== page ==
Source Control allows organizations to manage changes to their Retool applications using pull requests on remote source control management (SCM) providers, such as GitHub and GitLab. Instead of making changes directly to an application, changes are made on a separate branch.

Source Control enables users to sync applications across multiple instances of Retool. A common approach is to have staging and production instances of Retool be configured as read-only, pulling changes from the staging and main branches. All development happens via branches in a development instance and code is merged into the main branch. See our recommended workflow for using Source Control in Retool.

Reviews and ownership

Using the hub-and-spoke model, the hub typically configures a standard Source Control setup across Retool instances, as well as the Spaces within them.

With Spaces, you can copy Source Control setup from your admin Space to a child space, making it easy to standardize development across teams. If teams have their own flows, you can also delegate administrative privileges to other users within a Space, and they can set up Source Control for their Spaces as well.

When the hub has configured the required access controls and permissions, it should not be heavily involved in the day-to-day development of apps, but may coordinate releases to production.

Versions and Releases

Releases lets you version and release app changes to your users. This method can also be used in conjunction with Source Control.

Although you can configure your application to use the main branch, you may still not want it to update every time the branch is updated. In these cases, you can create versioned releases and control when updates are available to your users.

Codify onboarding and best practices

As you’re setting up Retool, it’s important that teams can quickly onboard onto Retool and deliver value for end users. It's useful to create an organization-specific onboarding guide on the following topics:

  • Overview of the organizational structure of teams who own and build in Retool
  • How to identify a Retool use case
  • How to obtain a Retool account
  • How to obtain access to resources for your use case (APIs, databases, and permissions)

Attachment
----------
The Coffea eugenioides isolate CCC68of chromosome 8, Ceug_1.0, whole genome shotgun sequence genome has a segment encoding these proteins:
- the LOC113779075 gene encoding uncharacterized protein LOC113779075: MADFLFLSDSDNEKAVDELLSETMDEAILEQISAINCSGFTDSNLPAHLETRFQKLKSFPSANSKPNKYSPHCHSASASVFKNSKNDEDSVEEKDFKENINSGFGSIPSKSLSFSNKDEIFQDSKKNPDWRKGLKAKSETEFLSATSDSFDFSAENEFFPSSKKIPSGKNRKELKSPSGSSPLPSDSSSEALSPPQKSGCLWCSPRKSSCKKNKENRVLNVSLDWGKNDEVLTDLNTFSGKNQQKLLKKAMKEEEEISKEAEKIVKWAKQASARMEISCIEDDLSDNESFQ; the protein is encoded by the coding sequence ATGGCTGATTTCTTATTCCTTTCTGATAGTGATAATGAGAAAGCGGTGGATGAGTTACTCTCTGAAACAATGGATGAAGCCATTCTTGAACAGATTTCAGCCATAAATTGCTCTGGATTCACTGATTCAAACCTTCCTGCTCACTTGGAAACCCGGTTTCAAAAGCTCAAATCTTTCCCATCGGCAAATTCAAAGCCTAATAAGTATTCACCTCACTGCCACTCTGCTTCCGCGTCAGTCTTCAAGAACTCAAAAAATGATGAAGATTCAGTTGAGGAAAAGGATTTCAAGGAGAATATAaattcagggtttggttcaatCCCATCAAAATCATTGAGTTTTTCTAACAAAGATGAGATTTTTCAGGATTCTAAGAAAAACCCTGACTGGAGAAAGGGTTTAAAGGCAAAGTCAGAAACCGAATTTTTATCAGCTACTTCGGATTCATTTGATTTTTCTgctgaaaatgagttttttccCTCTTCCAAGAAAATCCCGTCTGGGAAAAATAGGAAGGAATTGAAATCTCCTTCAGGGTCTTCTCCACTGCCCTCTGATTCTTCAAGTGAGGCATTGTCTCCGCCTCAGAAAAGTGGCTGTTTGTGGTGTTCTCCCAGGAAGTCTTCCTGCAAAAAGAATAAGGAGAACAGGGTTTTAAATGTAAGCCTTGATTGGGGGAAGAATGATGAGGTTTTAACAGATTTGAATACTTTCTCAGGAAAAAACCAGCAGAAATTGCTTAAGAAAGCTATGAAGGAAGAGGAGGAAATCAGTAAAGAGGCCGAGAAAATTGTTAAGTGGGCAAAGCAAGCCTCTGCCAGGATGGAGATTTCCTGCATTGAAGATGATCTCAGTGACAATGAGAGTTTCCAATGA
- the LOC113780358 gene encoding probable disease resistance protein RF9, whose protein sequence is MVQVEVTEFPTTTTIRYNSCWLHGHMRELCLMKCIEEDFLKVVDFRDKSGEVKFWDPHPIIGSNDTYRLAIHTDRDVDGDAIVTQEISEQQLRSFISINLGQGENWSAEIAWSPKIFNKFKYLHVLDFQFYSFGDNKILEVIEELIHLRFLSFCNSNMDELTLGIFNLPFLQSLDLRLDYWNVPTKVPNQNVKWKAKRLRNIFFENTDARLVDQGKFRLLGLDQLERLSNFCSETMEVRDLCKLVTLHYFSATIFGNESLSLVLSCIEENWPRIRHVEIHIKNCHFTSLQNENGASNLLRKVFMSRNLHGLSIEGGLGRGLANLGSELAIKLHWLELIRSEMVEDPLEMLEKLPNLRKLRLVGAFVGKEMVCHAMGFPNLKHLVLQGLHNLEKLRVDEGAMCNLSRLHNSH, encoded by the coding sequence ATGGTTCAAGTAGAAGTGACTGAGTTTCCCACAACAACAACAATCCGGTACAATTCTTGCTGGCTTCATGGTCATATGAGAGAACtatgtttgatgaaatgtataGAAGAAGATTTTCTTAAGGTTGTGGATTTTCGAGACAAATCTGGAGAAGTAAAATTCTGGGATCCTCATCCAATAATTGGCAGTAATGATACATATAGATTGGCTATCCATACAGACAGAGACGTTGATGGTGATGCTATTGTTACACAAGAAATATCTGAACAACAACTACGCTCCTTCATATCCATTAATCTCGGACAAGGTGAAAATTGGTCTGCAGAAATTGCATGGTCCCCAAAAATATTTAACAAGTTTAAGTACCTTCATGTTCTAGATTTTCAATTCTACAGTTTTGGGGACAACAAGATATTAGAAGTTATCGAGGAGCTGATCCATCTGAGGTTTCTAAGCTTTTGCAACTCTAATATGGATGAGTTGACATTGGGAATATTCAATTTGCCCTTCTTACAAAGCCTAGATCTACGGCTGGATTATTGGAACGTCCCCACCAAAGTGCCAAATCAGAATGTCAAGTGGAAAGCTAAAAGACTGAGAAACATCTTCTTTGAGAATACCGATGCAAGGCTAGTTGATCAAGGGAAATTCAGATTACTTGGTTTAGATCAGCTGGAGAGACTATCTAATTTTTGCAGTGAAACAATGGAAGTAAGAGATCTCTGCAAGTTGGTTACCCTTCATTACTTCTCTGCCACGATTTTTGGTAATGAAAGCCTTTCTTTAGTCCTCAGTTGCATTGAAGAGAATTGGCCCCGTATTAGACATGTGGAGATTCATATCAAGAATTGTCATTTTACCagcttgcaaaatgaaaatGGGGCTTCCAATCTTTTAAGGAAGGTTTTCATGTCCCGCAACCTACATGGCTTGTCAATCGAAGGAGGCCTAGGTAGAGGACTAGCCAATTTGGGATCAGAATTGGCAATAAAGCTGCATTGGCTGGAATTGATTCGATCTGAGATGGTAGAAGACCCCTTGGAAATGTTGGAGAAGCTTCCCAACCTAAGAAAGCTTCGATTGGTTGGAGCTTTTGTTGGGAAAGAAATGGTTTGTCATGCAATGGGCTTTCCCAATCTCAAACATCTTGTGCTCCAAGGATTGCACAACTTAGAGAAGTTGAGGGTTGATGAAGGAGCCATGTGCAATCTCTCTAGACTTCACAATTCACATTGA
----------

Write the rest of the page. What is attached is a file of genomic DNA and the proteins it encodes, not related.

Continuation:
• Useful resources and documentation on development (pointing to Retool documentation)
  • Application promotion and release process
  • How to help onboard operations teams
  • How to build Retool apps (e.g., video of using the App editor to build a new app)

You can use the technical onboarding template to get started.

Reuse groups of components with modules

You can use modules to share groups of components across Retool apps. This encourages code reuse and delivers a more consistent end-user experience across your apps. Changes to a module are immediately reflected across all apps in which it is used. Modules also let you specify inputs and outputs, allowing you to centralize and reuse logic across different use cases.

Reuse queries

The Query Library enables you do create and reuse queries in the same way as modules function to reuse components. You can write, share, and control access to queries from the Query Library, which is important if you have many apps leveraging the same data source.

Any queries in individual apps should be moved into the Query Library if you find the same queries being written across apps. Queries within the Query Library also have permissions, so if you have complex or sensitive queries and want a specific team to own them, you can manage access through your organization settings.

Customize style with themes

You can create themes with custom color palettes that can be quickly applied to apps. Themes provide a way for builders to build apps that match their organization's existing brand guidelines.

Scale Retool to new use cases